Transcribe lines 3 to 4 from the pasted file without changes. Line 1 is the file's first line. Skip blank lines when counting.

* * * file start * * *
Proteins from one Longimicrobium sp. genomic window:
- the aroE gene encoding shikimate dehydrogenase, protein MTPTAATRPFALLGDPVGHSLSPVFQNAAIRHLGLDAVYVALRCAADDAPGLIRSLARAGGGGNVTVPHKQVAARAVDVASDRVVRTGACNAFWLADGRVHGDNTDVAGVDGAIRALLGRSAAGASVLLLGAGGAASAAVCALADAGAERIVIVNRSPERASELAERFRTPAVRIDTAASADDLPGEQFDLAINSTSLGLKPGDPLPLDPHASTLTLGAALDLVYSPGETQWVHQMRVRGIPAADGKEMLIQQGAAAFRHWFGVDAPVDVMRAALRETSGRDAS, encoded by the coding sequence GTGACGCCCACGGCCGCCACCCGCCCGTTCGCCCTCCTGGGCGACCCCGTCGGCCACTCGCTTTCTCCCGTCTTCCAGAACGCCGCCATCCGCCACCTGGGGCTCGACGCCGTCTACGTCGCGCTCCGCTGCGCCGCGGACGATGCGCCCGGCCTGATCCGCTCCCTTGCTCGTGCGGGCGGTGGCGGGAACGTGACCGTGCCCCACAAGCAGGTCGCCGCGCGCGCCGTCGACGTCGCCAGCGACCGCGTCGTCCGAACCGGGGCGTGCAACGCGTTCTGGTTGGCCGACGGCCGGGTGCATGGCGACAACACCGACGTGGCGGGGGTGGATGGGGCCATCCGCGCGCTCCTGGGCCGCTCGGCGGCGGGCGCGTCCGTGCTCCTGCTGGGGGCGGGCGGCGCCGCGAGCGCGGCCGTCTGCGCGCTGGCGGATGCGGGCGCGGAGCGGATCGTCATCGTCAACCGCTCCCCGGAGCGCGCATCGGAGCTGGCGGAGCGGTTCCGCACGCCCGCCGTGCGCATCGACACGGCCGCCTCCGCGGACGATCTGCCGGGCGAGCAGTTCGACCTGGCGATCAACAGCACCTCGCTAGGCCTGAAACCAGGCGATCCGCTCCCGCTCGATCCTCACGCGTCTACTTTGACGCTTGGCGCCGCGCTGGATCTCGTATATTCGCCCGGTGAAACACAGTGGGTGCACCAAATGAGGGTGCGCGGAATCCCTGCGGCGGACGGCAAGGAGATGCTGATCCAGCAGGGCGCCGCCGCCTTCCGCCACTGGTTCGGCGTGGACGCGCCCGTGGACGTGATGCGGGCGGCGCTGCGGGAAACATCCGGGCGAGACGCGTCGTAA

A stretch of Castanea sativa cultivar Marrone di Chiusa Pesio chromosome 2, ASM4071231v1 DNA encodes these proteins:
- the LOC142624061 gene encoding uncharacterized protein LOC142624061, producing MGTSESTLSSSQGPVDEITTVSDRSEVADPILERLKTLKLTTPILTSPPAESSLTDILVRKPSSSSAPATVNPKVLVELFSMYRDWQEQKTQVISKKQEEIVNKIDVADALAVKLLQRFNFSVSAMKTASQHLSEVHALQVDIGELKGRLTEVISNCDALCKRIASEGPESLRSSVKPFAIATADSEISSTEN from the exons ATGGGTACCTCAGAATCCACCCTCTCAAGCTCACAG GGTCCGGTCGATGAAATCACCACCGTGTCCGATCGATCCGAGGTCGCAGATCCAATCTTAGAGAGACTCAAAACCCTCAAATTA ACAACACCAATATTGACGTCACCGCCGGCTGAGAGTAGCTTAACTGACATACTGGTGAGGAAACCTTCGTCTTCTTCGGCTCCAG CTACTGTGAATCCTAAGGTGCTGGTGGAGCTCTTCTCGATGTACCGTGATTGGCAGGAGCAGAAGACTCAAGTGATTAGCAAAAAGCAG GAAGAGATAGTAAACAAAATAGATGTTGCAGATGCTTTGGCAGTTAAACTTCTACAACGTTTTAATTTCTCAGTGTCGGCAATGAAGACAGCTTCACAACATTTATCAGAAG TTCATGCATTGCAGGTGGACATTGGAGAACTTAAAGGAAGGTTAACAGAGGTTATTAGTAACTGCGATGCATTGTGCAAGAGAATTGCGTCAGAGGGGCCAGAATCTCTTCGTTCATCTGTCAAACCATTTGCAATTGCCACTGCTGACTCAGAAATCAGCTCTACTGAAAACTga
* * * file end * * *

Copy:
A stretch of Castanea sativa cultivar Marrone di Chiusa Pesio chromosome 2, ASM4071231v1 DNA encodes these proteins:
- the LOC142624061 gene encoding uncharacterized protein LOC142624061, producing MGTSESTLSSSQGPVDEITTVSDRSEVADPILERLKTLKLTTPILTSPPAESSLTDILVRKPSSSSAPATVNPKVLVELFSMYRDWQEQKTQVISKKQEEIVNKIDVADALAVKLLQRFNFSVSAMKTASQHLSEVHALQVDIGELKGRLTEVISNCDALCKRIASEGPESLRSSVKPFAIATADSEISSTEN from the exons ATGGGTACCTCAGAATCCACCCTCTCAAGCTCACAG GGTCCGGTCGATGAAATCACCACCGTGTCCGATCGATCCGAGGTCGCAGATCCAATCTTAGAGAGACTCAAAACCCTCAAATTA ACAACACCAATATTGACGTCACCGCCGGCTGAGAGTAGCTTAACTGACATACTGGTGAGGAAACCTTCGTCTTCTTCGGCTCCAG CTACTGTGAATCCTAAGGTGCTGGTGGAGCTCTTCTCGATGTACCGTGATTGGCAGGAGCAGAAGACTCAAGTGATTAGCAAAAAGCAG GAAGAGATAGTAAACAAAATAGATGTTGCAGATGCTTTGGCAGTTAAACTTCTACAACGTTTTAATTTCTCAGTGTCGGCAATGAAGACAGCTTCACAACATTTATCAGAAG TTCATGCATTGCAGGTGGACATTGGAGAACTTAAAGGAAGGTTAACAGAGGTTATTAGTAACTGCGATGCATTGTGCAAGAGAATTGCGTCAGAGGGGCCAGAATCTCTTCGTTCATCTGTCAAACCATTTGCAATTGCCACTGCTGACTCAGAAATCAGCTCTACTGAAAACTga